The honeymoon's not necessarily sweet
Honeymoon, or low-start mortgages, may look good at first glimpse, but Ann Cunninghame says it's worth checking the deal over the long-term before signing up.
Tuesday, January 9th 2001, 9:30PM
by Paul McBeth
Mortgage lenders were doing a stack of advertising pre-Christmas for loans with low introductory interest rates. But now the turkey’s settled and the credit card statements are piling up, it’s a good time to look at whether these loans will actually suit your circumstances.
Sometimes known as honeymoon loans, the ones we’re talking about either have a low initial fixed rate or promise a floating rate below their usual floating rate for a set period (such as a year).
They can be a great deal at a time when you can benefit from the extra savings. However, it pays to look beyond the sweetener and consider your ongoing relationship with that particular mortgage lender, as chances are you'll have your loan for a few years at least.
A lot of honeymoon, or low-start loans, are pitched at first-home buyers who may be struggling to cope with their debt. Paying less interest to start with can be a big drawcard as they often need to buy furniture and have extra set-up costs.
However, they may also be less likely to consider the true cost of the loan and whether any conditions may suit them. As the introductory period is comparatively short, the rate that the loan reverts to will also have far more impact on their total borrowing costs.
Lindsay Hore, Forsyth Barr's National Manager Mortgage Services, says that borrowers should always look at the total deal, not just the interest rates. "A cheaper rate can be more than offset by fees, compulsory insurance and so on."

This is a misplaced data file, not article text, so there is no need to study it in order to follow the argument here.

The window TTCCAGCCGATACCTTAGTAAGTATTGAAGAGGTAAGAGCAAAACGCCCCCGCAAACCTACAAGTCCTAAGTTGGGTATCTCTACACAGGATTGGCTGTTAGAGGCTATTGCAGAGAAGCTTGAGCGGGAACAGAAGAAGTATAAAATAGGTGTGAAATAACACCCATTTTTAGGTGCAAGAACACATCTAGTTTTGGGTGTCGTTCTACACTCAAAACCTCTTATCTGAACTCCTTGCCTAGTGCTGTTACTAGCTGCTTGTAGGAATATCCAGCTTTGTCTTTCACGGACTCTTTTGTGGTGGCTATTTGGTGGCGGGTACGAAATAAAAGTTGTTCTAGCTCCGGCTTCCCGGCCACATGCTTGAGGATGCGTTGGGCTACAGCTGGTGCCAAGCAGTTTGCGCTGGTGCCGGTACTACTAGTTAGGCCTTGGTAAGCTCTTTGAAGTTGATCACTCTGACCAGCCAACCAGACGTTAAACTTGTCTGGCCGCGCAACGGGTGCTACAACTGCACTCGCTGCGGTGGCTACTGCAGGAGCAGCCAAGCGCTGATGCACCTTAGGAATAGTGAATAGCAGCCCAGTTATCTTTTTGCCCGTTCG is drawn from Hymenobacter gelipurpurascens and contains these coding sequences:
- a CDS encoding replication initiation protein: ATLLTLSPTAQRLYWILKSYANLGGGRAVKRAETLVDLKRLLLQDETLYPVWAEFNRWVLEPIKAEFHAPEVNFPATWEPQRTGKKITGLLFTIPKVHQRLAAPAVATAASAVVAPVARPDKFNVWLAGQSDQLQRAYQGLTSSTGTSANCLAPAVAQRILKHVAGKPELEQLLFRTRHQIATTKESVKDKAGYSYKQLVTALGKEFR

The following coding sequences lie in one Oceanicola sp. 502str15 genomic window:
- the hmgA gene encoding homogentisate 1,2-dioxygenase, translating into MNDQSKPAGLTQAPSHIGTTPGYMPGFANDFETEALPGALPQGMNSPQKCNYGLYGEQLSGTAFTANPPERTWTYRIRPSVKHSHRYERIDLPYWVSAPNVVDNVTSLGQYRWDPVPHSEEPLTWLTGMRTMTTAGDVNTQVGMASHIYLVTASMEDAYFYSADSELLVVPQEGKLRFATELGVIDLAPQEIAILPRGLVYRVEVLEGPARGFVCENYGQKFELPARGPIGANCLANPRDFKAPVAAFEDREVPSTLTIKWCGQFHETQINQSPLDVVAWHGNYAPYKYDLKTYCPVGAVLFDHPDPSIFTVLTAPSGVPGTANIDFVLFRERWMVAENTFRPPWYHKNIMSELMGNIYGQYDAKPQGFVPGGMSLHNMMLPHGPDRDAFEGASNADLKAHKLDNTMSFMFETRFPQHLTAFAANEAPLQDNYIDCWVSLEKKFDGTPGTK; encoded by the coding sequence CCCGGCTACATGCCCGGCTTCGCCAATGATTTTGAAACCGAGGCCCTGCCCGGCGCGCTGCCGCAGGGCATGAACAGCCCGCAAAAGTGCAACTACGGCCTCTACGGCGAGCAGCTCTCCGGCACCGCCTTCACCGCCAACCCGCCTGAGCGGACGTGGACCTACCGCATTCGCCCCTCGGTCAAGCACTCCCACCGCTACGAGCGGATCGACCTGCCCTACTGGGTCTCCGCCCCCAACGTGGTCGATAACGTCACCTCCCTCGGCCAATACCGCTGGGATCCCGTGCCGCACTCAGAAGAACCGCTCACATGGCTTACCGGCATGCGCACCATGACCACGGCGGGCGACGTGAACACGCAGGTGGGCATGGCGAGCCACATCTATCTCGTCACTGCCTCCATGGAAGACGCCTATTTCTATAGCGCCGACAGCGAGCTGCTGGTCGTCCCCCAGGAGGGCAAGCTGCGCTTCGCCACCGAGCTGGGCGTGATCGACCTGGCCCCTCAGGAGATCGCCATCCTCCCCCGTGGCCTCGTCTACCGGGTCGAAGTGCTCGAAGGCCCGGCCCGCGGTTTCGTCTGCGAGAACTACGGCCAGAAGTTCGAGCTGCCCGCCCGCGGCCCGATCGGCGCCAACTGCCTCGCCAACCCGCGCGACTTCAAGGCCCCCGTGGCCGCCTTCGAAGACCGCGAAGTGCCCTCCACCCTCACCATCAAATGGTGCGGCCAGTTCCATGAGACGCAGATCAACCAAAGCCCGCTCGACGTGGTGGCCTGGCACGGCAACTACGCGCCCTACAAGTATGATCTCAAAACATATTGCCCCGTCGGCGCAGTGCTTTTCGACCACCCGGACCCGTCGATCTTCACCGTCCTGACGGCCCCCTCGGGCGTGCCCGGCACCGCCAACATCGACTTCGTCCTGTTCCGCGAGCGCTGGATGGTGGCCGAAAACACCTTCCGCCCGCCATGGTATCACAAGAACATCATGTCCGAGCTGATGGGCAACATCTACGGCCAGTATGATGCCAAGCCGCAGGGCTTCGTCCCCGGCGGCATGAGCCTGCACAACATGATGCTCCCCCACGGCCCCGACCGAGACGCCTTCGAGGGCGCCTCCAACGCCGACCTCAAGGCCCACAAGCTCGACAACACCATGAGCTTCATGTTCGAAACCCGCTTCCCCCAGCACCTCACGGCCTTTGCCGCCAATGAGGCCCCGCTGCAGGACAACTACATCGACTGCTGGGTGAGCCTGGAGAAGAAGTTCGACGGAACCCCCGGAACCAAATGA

"For example, you might get a 0.1 per cent cheaper rate at a non-bank, which on a $100,000 mortgage translates to $100 a year in interest costs. However, you might miss out on fee rebates on your banking transactions."
Martin Shepherd of Auckland-based Shepherd Financial Services, which specialises in mortgage and insurance planning, says that borrowers should carefully weigh up the benefits of any loan. He also notes that low initial payments could end up locking people into the loan for a longer period than they require if there are associated break costs.
"As an adviser, I’m ensuring that loans are structured in such a way as to offer flexibility. The usual things – if people are concerned about interest rates, they would be best to lock in at least a portion of their funding under eight per cent and leave themselves with a flexible home loan account which would allow them some savings on their banking and transaction costs."
So, before you embark on your honeymoon or on any loan, it might pay to check out:
- The actual finance rate of the loan. The lender should be able to tell you this: it takes account of the interest rates involved as well as fees associated with the loan.
- How the loan is structured. Is it fixed, discounted (below the normal variable rate) or capped (won't rise above a preset level)? After the honeymoon, will it revert to a fixed or floating rate loan?
- What extra conditions are involved with taking out the loan? Are there penalties for repaying the loan early, and within what time period?
Paul is a staff writer for Good Returns based in Wellington.
|« BNZ drops fixed rates||Ombudsman deals with thorny issues »|
Commenting is closed
|Printable version||Email to a friend|